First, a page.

Yesterday I had the chance to bring my well-loved handmade solar cooker to the Urban Homestead exhibit at the Indiana Flower and Patio Show.* I was a little worried that my cooker, made of cardboard, duct tape and aluminum foil, would feel self-conscious in the company of all those gleaming new grills and such. But: We rocked it.
No one seemed to care that the glass has a nice “patina,” as a friend christened the smudges I could not seem to remove with vinegar water. They were too busy peering into it and asking questions about how it works and how it’s made.
This will be my fifth summer of solar cooking. It was a thrill to spend part of a snowy day sharing my cooker with gardener types, a few of whom seemed ready to go right home and make one.
Not only is solar cooking crazy fun, it means we drastically reduce our natural gas use from May to September. And the fact that we can make something so useful from (nearly) all salvaged materials and make it last five years and counting? Well, it kind of feels like getting away with something sneaky.
I’m even prouder of my solar cooker since hearing a radio interview with the author of Cooking Green: Reducing Your Carbon Footprint in the Kitchen, which concerns ways to “shrink your cookprint.”
The local food movement has raised awareness of our “food miles.” But we don’t always consider the impact of another aspect of eating: what we do with the food after we get it home. Anyone who gardens or belongs to a CSA knows that procuring food sustainably is only the first step. Once you have all that produce staring at you, you’ve got to process it. Except for salads, cold soups and the like (raw foodists, holla!), this task generally involves using some form of energy–turning on the burner, heating up the oven, plugging in the crockpot.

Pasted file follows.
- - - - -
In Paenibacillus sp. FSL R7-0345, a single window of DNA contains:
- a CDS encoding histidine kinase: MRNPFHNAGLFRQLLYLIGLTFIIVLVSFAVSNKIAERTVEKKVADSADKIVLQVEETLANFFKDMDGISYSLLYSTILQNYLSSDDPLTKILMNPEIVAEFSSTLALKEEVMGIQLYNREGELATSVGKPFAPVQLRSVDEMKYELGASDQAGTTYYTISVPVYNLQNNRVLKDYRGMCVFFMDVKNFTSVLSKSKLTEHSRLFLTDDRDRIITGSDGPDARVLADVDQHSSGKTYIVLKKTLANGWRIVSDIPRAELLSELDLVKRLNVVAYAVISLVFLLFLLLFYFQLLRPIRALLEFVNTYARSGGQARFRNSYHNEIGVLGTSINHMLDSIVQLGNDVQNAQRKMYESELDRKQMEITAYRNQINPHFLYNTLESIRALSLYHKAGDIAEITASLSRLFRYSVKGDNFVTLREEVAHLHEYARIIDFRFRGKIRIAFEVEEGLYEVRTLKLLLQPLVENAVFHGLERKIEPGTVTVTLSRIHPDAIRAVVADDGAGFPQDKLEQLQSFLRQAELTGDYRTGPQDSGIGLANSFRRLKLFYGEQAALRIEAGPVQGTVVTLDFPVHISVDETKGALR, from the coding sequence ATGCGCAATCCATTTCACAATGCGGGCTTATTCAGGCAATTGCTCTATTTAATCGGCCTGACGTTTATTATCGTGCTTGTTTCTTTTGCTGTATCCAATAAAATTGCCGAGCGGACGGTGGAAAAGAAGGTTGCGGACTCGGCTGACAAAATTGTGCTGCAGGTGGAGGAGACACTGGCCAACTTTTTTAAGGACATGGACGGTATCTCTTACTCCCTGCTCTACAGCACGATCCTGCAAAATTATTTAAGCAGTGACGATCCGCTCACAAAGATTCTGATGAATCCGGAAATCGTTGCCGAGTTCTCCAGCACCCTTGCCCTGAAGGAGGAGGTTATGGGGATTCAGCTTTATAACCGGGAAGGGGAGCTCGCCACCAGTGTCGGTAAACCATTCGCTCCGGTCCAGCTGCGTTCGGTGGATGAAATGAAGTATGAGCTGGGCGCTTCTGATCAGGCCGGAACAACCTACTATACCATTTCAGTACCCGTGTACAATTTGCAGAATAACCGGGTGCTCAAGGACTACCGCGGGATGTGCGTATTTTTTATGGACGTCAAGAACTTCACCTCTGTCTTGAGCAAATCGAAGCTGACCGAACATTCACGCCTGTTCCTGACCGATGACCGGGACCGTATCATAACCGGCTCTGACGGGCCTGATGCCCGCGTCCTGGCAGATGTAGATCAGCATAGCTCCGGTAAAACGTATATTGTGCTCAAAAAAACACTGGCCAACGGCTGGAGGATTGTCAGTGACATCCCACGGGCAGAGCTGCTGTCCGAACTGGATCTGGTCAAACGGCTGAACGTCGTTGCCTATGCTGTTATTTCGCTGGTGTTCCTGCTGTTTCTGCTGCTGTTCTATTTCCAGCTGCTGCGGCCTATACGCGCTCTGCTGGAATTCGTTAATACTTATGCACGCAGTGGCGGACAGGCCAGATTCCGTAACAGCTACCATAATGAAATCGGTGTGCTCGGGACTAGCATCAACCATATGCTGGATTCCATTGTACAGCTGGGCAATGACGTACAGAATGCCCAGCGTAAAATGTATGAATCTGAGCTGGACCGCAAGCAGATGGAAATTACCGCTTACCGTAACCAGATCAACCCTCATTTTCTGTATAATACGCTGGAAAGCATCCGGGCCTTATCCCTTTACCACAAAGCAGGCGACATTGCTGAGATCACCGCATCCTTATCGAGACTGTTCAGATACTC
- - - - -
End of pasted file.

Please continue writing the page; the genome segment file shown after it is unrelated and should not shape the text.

I haven’t read the book, so I don’t know if she advocates solar cooking as the ultimate in cookprint reduction. In the interview the author shares tips like this one for pasta-making:
Tip: Bring the water to a boil, then turn the burner off once the pasta is in the covered pot.
I imagine pressure cookers are high on her list as well. (Don’t tell my solar cooker, but I’d be lost without my pressure cooker, at least from October through April.)
What about you–have you looked at ways to reduce your “cookprint?” Do you use a solar cooker–or would you like to? Share in the comment section below! (If you’d like more info on solar cooking, contact me for recipes and tips. Find DIY instructions here. You can buy one here–but really, don’t. So easy to make!)
*Still time to check this out if you are in Indy–through March 17. I’m told sheep will be grazing the urban homestead grass at some point in the next few days. Get your coupon here.
This is a great point, Shawndra, it does take energy to COOK! Love your cooker and I’m glad you made such a great impact at the show.
Thanks for your comment, Jami! I hope to see a solar cooking REVOLUTION! Hah!
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Love this! Would it work in the UK?
The book I use as my solar cooking bible, Cooking with Sunshine, says you can solar cook if you live between the 60th parallels of latitude, your cooker remains unshaded for at least four hours between 9am and 4pm, your shadow is longer than your height, and your cooker is getting at least 20 minutes of sun per hour on cloudy days. So yeah, go for it!
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